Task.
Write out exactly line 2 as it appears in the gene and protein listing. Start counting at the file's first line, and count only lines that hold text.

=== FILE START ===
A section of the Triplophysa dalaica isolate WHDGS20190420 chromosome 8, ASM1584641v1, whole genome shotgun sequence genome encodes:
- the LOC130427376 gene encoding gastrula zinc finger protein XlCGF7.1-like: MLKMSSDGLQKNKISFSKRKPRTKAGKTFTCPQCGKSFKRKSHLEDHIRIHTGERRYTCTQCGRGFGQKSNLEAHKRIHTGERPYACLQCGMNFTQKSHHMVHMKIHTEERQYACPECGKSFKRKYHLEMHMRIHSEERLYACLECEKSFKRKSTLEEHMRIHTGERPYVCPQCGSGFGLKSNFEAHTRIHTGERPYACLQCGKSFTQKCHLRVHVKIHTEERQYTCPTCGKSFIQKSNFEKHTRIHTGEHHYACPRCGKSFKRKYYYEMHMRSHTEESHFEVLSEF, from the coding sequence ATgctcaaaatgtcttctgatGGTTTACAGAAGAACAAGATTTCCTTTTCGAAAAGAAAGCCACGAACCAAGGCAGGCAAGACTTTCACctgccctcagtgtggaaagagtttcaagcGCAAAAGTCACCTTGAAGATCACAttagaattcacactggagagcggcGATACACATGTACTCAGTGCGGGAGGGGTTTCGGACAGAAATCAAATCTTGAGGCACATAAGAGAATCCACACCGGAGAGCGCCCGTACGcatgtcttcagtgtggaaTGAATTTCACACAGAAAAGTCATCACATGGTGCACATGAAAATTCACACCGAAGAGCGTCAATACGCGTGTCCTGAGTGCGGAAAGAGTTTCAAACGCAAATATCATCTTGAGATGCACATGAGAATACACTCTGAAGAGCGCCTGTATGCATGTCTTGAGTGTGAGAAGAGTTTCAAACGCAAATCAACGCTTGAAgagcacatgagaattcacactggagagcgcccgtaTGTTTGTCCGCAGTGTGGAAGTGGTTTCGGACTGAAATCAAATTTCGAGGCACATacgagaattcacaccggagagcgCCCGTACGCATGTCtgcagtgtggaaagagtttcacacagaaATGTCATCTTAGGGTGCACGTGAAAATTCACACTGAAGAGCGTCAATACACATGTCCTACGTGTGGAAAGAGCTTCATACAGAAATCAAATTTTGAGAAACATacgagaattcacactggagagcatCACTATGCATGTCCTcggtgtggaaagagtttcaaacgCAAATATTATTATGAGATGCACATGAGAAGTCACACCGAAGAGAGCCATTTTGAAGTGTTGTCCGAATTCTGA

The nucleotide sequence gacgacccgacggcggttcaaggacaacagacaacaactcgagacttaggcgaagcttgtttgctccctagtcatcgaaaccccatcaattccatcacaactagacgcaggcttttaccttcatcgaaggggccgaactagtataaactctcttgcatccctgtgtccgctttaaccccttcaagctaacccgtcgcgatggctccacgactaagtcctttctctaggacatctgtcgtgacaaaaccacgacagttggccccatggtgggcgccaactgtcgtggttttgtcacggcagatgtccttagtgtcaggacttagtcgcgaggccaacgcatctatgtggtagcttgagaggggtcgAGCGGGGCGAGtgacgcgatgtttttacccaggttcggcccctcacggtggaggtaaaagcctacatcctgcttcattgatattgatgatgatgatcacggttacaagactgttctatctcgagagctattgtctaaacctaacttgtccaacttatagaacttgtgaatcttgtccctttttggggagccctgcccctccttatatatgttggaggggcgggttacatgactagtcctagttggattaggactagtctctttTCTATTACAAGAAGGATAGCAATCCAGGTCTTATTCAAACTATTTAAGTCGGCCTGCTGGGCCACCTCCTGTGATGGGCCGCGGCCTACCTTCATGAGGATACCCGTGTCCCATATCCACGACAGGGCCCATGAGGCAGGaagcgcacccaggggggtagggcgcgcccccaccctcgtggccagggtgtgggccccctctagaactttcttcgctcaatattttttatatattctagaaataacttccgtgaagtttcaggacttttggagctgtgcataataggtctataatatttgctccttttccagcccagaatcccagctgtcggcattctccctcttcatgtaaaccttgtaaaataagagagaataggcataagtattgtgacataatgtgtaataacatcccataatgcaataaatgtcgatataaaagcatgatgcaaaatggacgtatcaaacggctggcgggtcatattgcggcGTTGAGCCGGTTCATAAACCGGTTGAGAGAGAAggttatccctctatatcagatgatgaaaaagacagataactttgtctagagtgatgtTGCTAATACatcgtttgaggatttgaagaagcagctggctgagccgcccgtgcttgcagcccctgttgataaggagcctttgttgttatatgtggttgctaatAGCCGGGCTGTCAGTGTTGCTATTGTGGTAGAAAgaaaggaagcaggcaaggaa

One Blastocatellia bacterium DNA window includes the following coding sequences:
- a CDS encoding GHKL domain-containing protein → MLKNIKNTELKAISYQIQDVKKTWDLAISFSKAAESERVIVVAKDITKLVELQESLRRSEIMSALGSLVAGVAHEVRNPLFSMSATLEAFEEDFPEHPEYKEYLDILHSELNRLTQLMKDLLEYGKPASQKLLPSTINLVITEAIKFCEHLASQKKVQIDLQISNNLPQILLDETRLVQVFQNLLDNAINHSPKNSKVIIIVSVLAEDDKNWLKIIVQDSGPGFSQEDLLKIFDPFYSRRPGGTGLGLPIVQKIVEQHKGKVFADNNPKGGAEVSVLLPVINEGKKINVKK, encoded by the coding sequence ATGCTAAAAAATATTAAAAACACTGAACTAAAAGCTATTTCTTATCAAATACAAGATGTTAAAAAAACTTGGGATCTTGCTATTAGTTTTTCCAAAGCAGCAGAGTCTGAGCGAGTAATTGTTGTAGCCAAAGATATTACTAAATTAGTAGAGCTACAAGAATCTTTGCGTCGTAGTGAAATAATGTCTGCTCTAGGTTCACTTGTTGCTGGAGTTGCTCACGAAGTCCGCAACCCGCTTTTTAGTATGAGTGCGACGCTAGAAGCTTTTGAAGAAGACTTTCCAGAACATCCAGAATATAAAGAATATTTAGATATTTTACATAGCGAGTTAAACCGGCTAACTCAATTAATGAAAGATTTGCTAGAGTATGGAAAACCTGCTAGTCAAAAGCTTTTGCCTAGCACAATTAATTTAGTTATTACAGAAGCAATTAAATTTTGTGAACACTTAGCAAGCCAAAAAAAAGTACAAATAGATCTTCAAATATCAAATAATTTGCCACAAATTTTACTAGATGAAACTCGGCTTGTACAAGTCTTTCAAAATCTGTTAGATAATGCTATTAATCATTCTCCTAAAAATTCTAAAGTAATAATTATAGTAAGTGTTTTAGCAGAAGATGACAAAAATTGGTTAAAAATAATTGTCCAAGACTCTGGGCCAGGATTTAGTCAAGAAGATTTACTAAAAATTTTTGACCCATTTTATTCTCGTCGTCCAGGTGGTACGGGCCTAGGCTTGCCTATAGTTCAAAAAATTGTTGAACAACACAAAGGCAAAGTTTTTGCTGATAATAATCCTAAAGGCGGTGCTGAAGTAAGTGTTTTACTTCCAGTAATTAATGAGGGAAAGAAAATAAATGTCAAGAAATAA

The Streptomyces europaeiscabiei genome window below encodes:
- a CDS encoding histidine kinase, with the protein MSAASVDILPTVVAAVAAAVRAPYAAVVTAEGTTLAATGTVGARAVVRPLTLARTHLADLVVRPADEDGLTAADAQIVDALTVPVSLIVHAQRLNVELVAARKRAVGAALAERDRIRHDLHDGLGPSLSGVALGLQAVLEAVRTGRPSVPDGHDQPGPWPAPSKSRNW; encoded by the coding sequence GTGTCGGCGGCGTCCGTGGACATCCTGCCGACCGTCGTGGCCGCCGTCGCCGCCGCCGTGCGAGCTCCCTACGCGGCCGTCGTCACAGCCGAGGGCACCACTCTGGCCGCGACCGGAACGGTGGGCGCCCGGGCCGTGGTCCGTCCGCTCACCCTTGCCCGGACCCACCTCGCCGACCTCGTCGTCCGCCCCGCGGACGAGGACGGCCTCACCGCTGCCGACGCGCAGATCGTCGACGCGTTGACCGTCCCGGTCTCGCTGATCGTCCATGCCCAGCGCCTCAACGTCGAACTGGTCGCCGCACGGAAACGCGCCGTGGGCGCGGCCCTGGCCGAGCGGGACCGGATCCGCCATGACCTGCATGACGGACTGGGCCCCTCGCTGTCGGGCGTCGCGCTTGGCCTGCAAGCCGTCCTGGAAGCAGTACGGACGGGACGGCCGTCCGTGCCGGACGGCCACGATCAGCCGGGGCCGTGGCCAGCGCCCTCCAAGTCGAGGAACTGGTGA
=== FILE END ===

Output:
- the LOC130427376 gene encoding gastrula zinc finger protein XlCGF7.1-like: MLKMSSDGLQKNKISFSKRKPRTKAGKTFTCPQCGKSFKRKSHLEDHIRIHTGERRYTCTQCGRGFGQKSNLEAHKRIHTGERPYACLQCGMNFTQKSHHMVHMKIHTEERQYACPECGKSFKRKYHLEMHMRIHSEERLYACLECEKSFKRKSTLEEHMRIHTGERPYVCPQCGSGFGLKSNFEAHTRIHTGERPYACLQCGKSFTQKCHLRVHVKIHTEERQYTCPTCGKSFIQKSNFEKHTRIHTGEHHYACPRCGKSFKRKYYYEMHMRSHTEESHFEVLSEF, from the coding sequence ATgctcaaaatgtcttctgatGGTTTACAGAAGAACAAGATTTCCTTTTCGAAAAGAAAGCCACGAACCAAGGCAGGCAAGACTTTCACctgccctcagtgtggaaagagtttcaagcGCAAAAGTCACCTTGAAGATCACAttagaattcacactggagagcggcGATACACATGTACTCAGTGCGGGAGGGGTTTCGGACAGAAATCAAATCTTGAGGCACATAAGAGAATCCACACCGGAGAGCGCCCGTACGcatgtcttcagtgtggaaTGAATTTCACACAGAAAAGTCATCACATGGTGCACATGAAAATTCACACCGAAGAGCGTCAATACGCGTGTCCTGAGTGCGGAAAGAGTTTCAAACGCAAATATCATCTTGAGATGCACATGAGAATACACTCTGAAGAGCGCCTGTATGCATGTCTTGAGTGTGAGAAGAGTTTCAAACGCAAATCAACGCTTGAAgagcacatgagaattcacactggagagcgcccgtaTGTTTGTCCGCAGTGTGGAAGTGGTTTCGGACTGAAATCAAATTTCGAGGCACATacgagaattcacaccggagagcgCCCGTACGCATGTCtgcagtgtggaaagagtttcacacagaaATGTCATCTTAGGGTGCACGTGAAAATTCACACTGAAGAGCGTCAATACACATGTCCTACGTGTGGAAAGAGCTTCATACAGAAATCAAATTTTGAGAAACATacgagaattcacactggagagcatCACTATGCATGTCCTcggtgtggaaagagtttcaaacgCAAATATTATTATGAGATGCACATGAGAAGTCACACCGAAGAGAGCCATTTTGAAGTGTTGTCCGAATTCTGA